Mature students embrace learning

 Continuing education is a hot
ticket these days.

Dean of Instruction at the
International College of the Cayman Islands Scott Cummings said more mature
adults than ever are enrolling at its Hirst Road campus. This trend matches the
year-on-year increase seen at the University College of the Cayman Islands,
which has seen a rise in the number of adult learners, said Student Services
Coordinator Mitch Ebanks.

“From what I am told it seems there
are more adult learners enrolling in our degree programmes… especially for
evening classes because many of them work full-time,” he said.

The UCCI coordinator said that
despite the challenges of returning to study many mature students accessed
further education because their workplaces required staff to upgrade their
skills, they wanted a career change or they wanted to upgrade their degrees.

Mr. Cummings said the majority of
ICCI’s student population, more than 75 per cent of them, are more than five
years out of high school.

“Among the factors that are
influencing people to return to education want to gain extra qualifications to
help with promotions, career changes, increased pay and even to retain employment
in these tough economic times,” Mr. Cummings added. 

Both men speculated that adult
learners were generally more focussed than younger students and had to work
hard to prioritise to find a workable balance between family life, work and
gaining a degree.

Mr. Ebanks said the key to
successful study in older people is their intrinsic motivation to do well. “Obviously
they have to follow up with assignments and making classes and choose the right
major for the right reasons,” he said.

“One of our mantras… is lifelong
learning and we see that coming to life here,” he added.

Adult learners are the target
market for ICCI, which is an exclusively night-time institution with a student
body of about 220.

Mr. Cummings said, “Seventy per
cent of our students are females… with one or two children and work full-time
while attending school. I call them super students. They are so inspiring when
you see what they are doing to help themselves and their families,” he added.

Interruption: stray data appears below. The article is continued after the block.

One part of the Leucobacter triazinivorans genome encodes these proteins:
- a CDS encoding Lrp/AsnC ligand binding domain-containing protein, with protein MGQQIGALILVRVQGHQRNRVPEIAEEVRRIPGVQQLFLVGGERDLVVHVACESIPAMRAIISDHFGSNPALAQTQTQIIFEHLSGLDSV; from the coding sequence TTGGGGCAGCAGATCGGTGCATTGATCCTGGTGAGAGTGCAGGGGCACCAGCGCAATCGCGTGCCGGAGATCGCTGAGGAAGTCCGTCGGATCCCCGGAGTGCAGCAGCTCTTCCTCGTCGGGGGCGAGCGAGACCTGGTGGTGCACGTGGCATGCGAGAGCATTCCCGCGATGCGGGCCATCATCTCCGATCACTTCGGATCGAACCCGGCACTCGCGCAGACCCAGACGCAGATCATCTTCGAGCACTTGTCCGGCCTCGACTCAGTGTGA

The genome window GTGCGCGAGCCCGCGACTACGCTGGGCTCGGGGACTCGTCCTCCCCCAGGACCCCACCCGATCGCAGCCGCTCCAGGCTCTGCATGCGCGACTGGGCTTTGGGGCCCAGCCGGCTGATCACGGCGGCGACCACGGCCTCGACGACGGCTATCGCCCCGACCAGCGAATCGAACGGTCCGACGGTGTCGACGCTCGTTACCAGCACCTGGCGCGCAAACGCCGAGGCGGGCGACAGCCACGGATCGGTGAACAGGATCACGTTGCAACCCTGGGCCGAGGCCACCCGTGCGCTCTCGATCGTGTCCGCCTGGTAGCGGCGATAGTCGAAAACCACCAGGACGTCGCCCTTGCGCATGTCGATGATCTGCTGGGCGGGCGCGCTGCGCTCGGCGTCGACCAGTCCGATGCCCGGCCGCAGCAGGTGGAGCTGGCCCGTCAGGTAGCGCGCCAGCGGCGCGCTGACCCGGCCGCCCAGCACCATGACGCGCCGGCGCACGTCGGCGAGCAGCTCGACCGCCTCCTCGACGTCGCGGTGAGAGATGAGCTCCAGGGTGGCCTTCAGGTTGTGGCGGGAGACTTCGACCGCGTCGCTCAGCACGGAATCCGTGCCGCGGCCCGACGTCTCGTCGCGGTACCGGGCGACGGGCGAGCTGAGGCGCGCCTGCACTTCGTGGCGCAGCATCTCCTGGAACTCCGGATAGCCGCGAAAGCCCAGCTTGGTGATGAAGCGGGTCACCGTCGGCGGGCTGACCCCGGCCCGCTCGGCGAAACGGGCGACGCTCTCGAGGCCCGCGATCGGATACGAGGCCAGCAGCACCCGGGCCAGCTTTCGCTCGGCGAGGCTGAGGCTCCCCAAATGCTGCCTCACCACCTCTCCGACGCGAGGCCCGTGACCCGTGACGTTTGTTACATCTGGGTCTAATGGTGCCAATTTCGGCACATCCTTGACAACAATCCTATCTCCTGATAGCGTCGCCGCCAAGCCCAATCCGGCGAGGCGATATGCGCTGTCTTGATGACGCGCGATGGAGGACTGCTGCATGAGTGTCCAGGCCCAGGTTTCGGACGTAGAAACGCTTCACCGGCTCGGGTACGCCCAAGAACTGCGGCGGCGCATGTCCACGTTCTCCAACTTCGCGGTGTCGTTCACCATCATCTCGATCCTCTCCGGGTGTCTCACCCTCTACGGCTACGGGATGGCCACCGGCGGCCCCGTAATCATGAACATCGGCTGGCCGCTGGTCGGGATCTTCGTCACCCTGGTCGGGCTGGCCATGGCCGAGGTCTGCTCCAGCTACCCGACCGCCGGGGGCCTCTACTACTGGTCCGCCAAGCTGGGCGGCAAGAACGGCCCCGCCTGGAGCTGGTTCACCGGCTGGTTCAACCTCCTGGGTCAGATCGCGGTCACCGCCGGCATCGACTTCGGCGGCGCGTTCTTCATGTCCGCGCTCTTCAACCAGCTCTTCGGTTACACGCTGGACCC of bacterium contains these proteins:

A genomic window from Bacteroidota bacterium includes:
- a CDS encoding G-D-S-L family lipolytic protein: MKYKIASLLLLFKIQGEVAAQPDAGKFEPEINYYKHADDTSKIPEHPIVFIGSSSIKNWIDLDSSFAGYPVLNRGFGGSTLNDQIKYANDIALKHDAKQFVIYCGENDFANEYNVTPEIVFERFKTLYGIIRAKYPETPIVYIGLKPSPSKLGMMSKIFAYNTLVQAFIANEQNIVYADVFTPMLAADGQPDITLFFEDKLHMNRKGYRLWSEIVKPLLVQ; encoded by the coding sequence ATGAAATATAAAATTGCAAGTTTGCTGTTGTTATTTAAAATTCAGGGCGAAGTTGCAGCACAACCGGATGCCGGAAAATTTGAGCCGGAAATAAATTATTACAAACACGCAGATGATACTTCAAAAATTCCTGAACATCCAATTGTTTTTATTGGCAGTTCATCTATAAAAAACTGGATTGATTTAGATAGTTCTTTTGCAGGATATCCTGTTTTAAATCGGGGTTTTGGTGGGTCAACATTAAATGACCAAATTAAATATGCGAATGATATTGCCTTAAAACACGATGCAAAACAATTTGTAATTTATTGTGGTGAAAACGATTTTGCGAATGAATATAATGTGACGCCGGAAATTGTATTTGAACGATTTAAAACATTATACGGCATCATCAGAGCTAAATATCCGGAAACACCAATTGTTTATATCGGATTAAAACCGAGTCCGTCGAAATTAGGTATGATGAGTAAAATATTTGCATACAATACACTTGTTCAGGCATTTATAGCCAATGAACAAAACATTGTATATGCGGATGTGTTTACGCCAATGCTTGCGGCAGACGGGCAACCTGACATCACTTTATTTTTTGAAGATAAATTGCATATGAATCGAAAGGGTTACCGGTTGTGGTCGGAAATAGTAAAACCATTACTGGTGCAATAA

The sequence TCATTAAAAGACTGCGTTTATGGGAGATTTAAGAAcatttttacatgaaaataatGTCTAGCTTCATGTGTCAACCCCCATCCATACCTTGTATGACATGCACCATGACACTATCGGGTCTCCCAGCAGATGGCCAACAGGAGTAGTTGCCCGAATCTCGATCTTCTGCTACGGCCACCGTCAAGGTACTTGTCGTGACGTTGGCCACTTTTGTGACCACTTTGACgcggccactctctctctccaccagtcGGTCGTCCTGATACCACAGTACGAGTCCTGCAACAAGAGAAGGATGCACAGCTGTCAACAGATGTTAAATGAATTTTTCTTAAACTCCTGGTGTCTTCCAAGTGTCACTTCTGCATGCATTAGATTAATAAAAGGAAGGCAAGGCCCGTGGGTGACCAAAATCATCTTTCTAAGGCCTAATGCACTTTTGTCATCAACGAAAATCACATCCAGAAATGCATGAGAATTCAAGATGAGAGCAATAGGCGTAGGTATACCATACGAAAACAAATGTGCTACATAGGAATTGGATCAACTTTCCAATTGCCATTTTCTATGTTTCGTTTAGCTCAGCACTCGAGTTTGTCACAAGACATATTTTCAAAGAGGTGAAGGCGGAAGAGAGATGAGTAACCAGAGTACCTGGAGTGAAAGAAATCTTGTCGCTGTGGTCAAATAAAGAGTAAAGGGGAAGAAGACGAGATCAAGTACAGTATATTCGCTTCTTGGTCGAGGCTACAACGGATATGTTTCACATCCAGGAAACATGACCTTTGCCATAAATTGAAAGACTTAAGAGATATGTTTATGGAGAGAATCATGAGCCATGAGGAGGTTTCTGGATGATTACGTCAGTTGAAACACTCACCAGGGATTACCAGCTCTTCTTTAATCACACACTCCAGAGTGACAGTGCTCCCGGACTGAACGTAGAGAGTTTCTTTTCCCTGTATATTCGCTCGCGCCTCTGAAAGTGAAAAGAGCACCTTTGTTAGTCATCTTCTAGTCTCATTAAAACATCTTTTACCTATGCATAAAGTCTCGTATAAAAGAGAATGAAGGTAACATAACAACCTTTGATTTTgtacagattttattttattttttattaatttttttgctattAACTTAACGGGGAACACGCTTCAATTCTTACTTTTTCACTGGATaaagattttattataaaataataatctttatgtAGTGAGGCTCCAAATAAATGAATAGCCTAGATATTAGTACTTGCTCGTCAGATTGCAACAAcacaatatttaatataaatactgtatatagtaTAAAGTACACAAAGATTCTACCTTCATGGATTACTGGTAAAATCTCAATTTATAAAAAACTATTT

In many of the private college’s
programmes the student/lecturer ratio is 12:1 with a limit of 25 students per
class. ICCI’s dean said that the small class sizes not only made the college
environment less overwhelming for those who had been out of formal education
for over a decade – but allowed for a more individualised learning environment.

Why being an adult student is popular

Mr. Ebanks and Mr. Cummings agreed
that adult students are generally more mature than younger students when it
comes to their studies and what they want to achieve.

“They bring a motivation and
commitment and often find it easier to multi-task,” said Mr. Cummings. “They
are not here under duress because of parental pressure or because they’re not
ready to face the real world; they want a degree to get a pay rise, gain promotion
or even to hold onto a job in these harsh economic times”.

At ICCI, where a quarter of the
students are younger than 21, adult learners are seen as an asset. “Most are
perfect students; having them in a class helps younger students who may feel
peer pressure because the cool thing to do as older students is to study,” he
said.

“It raises the younger students’
game in terms of participating in class discussions and adopting a disciplined
view to studying.”

Catering to adult learners

With the majority of adult learners
in full or part-time work, both institutions have embraced technology, which
attracts and helps retain mature students.

“At UCCI access to resources is
always a big priority,” Mr. Ebanks said. “We have a UCCI Facebook presence so
that we can send out messages and we have an online student information system
so that students can remotely view classes, see posts from lecturers and access
assignments at their convenience,” Mr. Ebanks said.

ICCI’s campus is equipped with
wireless Internet access throughout its buildings.

“We’ve a modern computer lab with
the latest software… a library computer room and, thanks to Hurricane Ivan,
an online library with 300,000 volumes and about 10,000 periodicals… it’s a
phenomenal tool,” said Mr. Cummings.

Such flexibility allows students to
access the college’s services and resources round the clock.

The college also has a website,
myicci.com, which enables students to engage in real-time chats, document
sharing, calendar sharing, email capability and a host of other study-related
functions with fellow students and lecturers.

“You have to remember that many of
these students have kids, family and have to make sacrifices to come here. They
often have to pay for baby sitters, work all day, have reading and assignments
to keep up with and take additional time out of already hectic schedules to get
good grades.. so they need to be more focused. We have a comprehensive online capability
all students can access that can help with that,” said Mr. Ebanks.

UCCI has spent a lot of time
gearing their programmes to the needs of all their students, some of whom
struggle with technology.

“All of our students have to take a
computer application class and have to demonstrate an understanding once
they’ve finished the class of Outlook, Excel and Word and Powerpoint,” said the
student services coordinator.

“We want to remove
all those barriers to accessing further education, so we also offer orientation
and personal counselling… We’ve a math lab set up every day so students can
get a concept worked out and an English lab… If they want to change jobs we
help them with cv writing and sitting for interviews,” Mr. Ebanks said

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